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The intolerance in Texas


Dallas in Texas
Dallas in Texas

The intolerance continued into the early 1920s. Provoked by the Communist revolution in Russia during the war, many Texans saw any unusual idea as dangerous. The result was the persecution of those who belonged to labor unions, the Socialist Party, or to civil rights organizations. Intolerance was also encouraged by the perception that the values of the city were intruding upon the morality of rural America.

Ku Klux Klan


In 1920 the Ku Klux Klan was reborn and spread through the Midwest into rural areas and into the South, Texas, and the Southwest. The organization chose for its leader, or grand wizard, Hiram Evans of Dallas and promised to restore Christian morality to the nation. In Texas the Klan promised to enforce prohibition, stop gambling, discourage divorce, and prevent immoral conduct. It was antiforeign, anti-Semitic, anti-Catholic as well as antiblack. By 1924 Klan supporters in Texas had elected a U.S. senator and may have controlled the police forces and governments of every city except San Antonio and Galveston.

The issue of the Ku Klux Klan and enforcement of prohibition dominated politics in the early 1920s. “Farmer” Jim Ferguson, who had been governor of the state from 1915 to 1917 but had resigned after he was accused of misconduct in office, led much of the fight against the Klan. Ferguson was still a force to be reckoned with despite the fact that he had been banned from public office.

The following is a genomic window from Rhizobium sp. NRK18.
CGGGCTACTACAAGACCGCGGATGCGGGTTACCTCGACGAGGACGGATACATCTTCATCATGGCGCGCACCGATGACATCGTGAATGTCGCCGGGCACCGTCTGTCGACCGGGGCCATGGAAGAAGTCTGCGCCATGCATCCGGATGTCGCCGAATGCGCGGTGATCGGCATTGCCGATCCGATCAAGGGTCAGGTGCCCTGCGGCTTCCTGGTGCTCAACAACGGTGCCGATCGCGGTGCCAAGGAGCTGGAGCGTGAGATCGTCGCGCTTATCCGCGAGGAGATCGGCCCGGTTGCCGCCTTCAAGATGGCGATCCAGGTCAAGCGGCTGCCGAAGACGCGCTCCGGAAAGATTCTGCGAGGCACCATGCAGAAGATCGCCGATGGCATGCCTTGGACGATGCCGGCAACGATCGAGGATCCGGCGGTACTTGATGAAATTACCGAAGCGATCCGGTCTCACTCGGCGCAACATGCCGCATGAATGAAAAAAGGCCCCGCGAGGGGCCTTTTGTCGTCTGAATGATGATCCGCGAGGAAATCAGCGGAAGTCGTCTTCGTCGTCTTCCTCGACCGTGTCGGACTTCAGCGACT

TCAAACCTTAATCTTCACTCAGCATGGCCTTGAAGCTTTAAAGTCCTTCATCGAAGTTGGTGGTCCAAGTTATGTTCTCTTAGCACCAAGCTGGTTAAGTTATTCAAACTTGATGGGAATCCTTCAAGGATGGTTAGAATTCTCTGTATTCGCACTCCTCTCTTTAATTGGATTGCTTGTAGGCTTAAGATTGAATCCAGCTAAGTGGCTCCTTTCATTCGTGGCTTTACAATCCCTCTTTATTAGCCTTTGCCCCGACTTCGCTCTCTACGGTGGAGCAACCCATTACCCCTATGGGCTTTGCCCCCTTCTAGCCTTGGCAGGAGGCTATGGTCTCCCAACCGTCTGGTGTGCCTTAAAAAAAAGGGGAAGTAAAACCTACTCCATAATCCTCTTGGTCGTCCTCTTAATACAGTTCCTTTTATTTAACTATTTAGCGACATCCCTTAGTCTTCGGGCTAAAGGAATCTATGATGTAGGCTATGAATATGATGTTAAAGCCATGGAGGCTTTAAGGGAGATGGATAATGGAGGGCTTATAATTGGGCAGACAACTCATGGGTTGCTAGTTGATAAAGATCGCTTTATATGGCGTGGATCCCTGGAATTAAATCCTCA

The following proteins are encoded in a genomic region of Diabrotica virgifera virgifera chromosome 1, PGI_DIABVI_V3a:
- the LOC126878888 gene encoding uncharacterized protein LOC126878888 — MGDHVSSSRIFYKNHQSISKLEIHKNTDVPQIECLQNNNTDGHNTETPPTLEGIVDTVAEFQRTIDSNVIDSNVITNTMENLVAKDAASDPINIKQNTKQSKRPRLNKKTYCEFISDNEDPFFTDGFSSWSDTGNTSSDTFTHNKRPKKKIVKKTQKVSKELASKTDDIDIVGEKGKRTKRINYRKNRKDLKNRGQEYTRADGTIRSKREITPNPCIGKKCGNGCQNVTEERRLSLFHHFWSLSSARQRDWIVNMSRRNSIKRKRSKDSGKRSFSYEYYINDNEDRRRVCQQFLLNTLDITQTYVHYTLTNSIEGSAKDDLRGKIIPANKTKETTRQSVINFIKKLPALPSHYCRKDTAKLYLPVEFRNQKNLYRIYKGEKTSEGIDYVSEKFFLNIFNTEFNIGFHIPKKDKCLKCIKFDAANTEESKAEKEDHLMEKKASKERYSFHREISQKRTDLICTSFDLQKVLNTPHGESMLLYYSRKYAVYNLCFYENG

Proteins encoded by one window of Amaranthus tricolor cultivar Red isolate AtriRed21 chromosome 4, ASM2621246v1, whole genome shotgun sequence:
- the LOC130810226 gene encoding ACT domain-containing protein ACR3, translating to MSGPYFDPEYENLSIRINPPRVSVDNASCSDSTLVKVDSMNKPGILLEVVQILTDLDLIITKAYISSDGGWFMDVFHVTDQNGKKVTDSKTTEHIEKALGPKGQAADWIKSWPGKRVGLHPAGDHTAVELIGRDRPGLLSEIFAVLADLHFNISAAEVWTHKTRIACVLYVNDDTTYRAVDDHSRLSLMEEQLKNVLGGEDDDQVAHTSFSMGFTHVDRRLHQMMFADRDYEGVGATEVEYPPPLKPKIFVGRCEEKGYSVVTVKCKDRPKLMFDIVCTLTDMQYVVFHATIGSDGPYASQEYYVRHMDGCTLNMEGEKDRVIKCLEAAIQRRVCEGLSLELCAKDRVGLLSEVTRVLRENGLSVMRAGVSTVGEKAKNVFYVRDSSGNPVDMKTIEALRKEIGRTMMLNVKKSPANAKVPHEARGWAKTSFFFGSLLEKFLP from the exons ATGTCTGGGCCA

In 1924 his wife Miriam “Ma” Ferguson ran for governor, and aided by her husband’s popularity, she defeated the Klan candidate to become the second woman governor in the United States and the first elected to that office. Her victory sealed the Klan’s fate as a public political force. Dan Moody defeated Ferguson in 1926 and won reelection in 1928. His administration reformed the highway department and modernized both the state administration of schools and the prison system.

Texas Democrats generally did not support the party’s presidential candidate in 1928, New York governor Alfred E. Smith. Smith opposed prohibition and was a Roman Catholic, both of which irritated many Texans. Some Texas Democrats who opposed Smith organized as “Hoovercrats” to support the Republican nominee, Commerce Secretary Herbert Hoover. Texas voted for Hoover in 1928, the first year that the state supported a Republican candidate for the presidency. "Texas" © Emmanuel BUCHOT, Encarta, Wikipedia.

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